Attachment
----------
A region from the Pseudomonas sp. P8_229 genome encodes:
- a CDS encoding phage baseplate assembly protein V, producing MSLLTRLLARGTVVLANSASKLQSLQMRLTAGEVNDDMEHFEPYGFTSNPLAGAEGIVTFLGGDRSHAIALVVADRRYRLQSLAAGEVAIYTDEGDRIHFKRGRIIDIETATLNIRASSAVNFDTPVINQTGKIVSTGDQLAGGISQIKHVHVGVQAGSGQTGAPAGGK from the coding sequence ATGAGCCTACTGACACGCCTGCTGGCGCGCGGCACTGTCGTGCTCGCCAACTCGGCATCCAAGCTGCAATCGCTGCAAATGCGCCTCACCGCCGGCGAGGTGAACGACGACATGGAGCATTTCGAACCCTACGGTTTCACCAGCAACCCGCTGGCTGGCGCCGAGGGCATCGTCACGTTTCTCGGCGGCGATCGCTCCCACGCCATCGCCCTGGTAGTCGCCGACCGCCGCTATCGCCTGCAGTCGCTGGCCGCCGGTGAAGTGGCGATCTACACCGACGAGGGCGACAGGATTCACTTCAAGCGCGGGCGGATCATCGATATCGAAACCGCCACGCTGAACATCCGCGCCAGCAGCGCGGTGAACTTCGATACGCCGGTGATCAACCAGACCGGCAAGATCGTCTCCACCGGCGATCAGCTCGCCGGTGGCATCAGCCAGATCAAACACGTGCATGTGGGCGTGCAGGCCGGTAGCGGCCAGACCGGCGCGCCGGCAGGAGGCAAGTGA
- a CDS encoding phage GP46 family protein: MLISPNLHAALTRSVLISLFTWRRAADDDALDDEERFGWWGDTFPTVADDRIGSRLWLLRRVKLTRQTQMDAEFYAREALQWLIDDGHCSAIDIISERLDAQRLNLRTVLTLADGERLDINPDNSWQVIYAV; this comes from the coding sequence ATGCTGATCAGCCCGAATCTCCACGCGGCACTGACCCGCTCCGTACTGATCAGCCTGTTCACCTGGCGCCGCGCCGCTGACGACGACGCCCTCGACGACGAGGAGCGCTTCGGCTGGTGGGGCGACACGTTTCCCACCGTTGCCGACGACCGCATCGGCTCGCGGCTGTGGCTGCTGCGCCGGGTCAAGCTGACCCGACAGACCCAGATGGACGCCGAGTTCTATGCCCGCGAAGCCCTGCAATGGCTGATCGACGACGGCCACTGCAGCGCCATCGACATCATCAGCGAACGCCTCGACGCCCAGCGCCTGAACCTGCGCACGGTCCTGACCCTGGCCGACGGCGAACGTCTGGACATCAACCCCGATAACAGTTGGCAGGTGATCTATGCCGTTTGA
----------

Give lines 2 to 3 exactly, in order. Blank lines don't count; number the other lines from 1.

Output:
- a CDS encoding phage baseplate assembly protein V, producing MSLLTRLLARGTVVLANSASKLQSLQMRLTAGEVNDDMEHFEPYGFTSNPLAGAEGIVTFLGGDRSHAIALVVADRRYRLQSLAAGEVAIYTDEGDRIHFKRGRIIDIETATLNIRASSAVNFDTPVINQTGKIVSTGDQLAGGISQIKHVHVGVQAGSGQTGAPAGGK from the coding sequence ATGAGCCTACTGACACGCCTGCTGGCGCGCGGCACTGTCGTGCTCGCCAACTCGGCATCCAAGCTGCAATCGCTGCAAATGCGCCTCACCGCCGGCGAGGTGAACGACGACATGGAGCATTTCGAACCCTACGGTTTCACCAGCAACCCGCTGGCTGGCGCCGAGGGCATCGTCACGTTTCTCGGCGGCGATCGCTCCCACGCCATCGCCCTGGTAGTCGCCGACCGCCGCTATCGCCTGCAGTCGCTGGCCGCCGGTGAAGTGGCGATCTACACCGACGAGGGCGACAGGATTCACTTCAAGCGCGGGCGGATCATCGATATCGAAACCGCCACGCTGAACATCCGCGCCAGCAGCGCGGTGAACTTCGATACGCCGGTGATCAACCAGACCGGCAAGATCGTCTCCACCGGCGATCAGCTCGCCGGTGGCATCAGCCAGATCAAACACGTGCATGTGGGCGTGCAGGCCGGTAGCGGCCAGACCGGCGCGCCGGCAGGAGGCAAGTGA
- a CDS encoding phage GP46 family protein: MLISPNLHAALTRSVLISLFTWRRAADDDALDDEERFGWWGDTFPTVADDRIGSRLWLLRRVKLTRQTQMDAEFYAREALQWLIDDGHCSAIDIISERLDAQRLNLRTVLTLADGERLDINPDNSWQVIYAV; this comes from the coding sequence ATGCTGATCAGCCCGAATCTCCACGCGGCACTGACCCGCTCCGTACTGATCAGCCTGTTCACCTGGCGCCGCGCCGCTGACGACGACGCCCTCGACGACGAGGAGCGCTTCGGCTGGTGGGGCGACACGTTTCCCACCGTTGCCGACGACCGCATCGGCTCGCGGCTGTGGCTGCTGCGCCGGGTCAAGCTGACCCGACAGACCCAGATGGACGCCGAGTTCTATGCCCGCGAAGCCCTGCAATGGCTGATCGACGACGGCCACTGCAGCGCCATCGACATCATCAGCGAACGCCTCGACGCCCAGCGCCTGAACCTGCGCACGGTCCTGACCCTGGCCGACGGCGAACGTCTGGACATCAACCCCGATAACAGTTGGCAGGTGATCTATGCCGTTTGA